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Apple Hit with Music Monopoly Lawsuit
Friday, January 4th, 2008 at 8:05 AM - by
Apple is facing a lawsuit that claims the company is violating the Sherman Antitrust Act for failing to support Microsoft's DRM-protected WMA music files on the iPod. The case was filed on December 31, 2007, and the plaintiffs are hoping to get their suit certified as a class action, according to InformationWeek.
The case alleged that Apple placed "unneeded and unjustifiable technological restrictions on its most popular products in an effort to restrict consumer choice, and to restrain what little remains of its competition in the digital music markets."
The complaint went on to say that the iPod shuffle's SigmaTel STMP3550 chip supports the WMA format, but "Apple's crippleware operating system software prevents the iPod Shuffle from playing WMA files."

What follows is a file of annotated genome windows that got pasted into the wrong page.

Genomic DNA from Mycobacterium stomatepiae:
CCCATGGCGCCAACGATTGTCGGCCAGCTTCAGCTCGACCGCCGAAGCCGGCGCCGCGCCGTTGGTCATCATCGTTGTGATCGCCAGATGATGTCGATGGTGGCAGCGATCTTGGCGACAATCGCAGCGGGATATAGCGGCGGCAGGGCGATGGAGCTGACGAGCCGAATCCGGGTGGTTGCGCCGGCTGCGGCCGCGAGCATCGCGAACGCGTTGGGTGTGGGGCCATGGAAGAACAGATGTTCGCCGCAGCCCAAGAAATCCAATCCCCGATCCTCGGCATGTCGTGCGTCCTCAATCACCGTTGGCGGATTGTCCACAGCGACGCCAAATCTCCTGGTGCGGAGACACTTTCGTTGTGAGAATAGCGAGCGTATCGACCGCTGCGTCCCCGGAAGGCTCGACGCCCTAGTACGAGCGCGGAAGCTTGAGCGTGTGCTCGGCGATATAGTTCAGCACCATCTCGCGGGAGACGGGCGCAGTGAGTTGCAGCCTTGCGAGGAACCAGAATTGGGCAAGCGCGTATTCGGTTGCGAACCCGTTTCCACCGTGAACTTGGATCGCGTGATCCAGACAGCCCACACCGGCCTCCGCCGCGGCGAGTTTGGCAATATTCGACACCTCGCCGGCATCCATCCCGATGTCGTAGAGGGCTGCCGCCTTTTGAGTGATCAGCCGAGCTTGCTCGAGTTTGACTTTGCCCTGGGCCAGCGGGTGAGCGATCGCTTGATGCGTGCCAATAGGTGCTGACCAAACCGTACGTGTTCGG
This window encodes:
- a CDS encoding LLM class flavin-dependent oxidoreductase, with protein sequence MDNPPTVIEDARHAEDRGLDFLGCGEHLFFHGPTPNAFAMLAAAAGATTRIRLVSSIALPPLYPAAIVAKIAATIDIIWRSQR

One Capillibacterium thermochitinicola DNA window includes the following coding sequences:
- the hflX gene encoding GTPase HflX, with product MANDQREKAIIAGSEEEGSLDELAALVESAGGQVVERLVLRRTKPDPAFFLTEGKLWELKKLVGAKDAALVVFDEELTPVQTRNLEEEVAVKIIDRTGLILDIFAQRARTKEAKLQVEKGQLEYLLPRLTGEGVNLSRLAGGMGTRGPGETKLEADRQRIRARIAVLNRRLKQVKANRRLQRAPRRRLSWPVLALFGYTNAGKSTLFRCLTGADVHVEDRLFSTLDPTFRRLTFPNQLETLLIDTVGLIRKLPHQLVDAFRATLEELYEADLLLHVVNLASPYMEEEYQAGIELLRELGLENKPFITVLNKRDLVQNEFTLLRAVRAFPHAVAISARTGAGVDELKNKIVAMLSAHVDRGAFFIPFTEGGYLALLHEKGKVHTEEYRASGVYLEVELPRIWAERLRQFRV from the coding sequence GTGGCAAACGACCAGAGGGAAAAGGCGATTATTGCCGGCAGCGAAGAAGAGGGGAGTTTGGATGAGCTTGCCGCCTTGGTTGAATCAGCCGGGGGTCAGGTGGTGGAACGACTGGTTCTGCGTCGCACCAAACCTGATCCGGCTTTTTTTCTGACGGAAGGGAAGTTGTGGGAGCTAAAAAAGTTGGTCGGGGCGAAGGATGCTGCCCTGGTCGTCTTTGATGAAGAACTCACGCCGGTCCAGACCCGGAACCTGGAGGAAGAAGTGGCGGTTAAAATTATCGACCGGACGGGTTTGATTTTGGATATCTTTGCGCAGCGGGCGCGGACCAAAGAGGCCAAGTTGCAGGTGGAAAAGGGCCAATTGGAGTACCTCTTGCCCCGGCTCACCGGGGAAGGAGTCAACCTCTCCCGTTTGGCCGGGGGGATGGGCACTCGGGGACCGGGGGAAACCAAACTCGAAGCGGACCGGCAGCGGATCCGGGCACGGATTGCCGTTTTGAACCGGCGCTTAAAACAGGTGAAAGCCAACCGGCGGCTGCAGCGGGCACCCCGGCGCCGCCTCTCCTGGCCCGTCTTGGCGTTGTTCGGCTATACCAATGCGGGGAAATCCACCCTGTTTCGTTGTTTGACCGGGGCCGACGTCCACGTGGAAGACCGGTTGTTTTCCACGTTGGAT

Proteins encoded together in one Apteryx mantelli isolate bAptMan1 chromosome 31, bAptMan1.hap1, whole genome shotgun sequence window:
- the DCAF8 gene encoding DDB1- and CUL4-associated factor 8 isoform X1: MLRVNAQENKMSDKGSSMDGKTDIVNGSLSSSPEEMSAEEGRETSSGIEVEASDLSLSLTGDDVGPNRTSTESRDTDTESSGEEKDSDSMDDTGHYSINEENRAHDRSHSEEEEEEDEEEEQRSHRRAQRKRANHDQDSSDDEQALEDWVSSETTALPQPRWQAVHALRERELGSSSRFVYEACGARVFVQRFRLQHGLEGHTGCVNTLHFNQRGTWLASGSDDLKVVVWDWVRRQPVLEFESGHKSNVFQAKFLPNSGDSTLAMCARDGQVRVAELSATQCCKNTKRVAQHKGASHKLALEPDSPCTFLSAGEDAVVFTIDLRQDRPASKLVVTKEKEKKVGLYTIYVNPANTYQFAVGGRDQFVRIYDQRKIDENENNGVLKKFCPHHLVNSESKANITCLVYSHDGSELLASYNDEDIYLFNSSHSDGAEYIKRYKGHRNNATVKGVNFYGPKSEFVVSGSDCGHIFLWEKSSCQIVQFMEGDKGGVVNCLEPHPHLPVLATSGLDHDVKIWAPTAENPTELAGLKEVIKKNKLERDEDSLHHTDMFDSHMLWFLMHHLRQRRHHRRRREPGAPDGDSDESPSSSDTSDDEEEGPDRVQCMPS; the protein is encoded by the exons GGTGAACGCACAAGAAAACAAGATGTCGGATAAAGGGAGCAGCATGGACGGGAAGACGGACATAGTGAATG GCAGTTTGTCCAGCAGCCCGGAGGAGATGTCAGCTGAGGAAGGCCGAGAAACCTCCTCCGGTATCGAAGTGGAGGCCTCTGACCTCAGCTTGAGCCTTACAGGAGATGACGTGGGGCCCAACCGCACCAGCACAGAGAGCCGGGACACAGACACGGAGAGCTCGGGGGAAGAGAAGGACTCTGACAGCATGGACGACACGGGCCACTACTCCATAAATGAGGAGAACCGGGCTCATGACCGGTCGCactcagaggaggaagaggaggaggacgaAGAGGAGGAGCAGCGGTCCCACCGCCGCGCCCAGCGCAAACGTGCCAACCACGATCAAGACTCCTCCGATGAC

While the suit claims that Apple is intentionally crippling its products to force consumers into purchasing music only from the iTunes Store, that charge may be difficult to prove in court. Apple CEO has openly stated that his company includes copy protection in songs only because the record labels require it.
Apple also offers EMI's music library without copy protection at the same price as copy protected songs -- all playable on AAC-compatible music devices. Amazon MP3, potentially the biggest competitor to the iTunes Store, offers 2.9 million DRM-free songs in the MP3 format, all of which are playable on the iPod.
The plaintiffs also alleged that Apple is abusing its market dominating position to price its iPod media players in a "monopolistic, excessive, and arbitrary" way. The suit pointed to the US$100 price difference between the 1GB and 4GB iPod nano and noted that there is only a $5.52 price difference in a $4.15 1GB and $9.97 4GB Flash memory chip.
Apple has not commented on the pending litigation.
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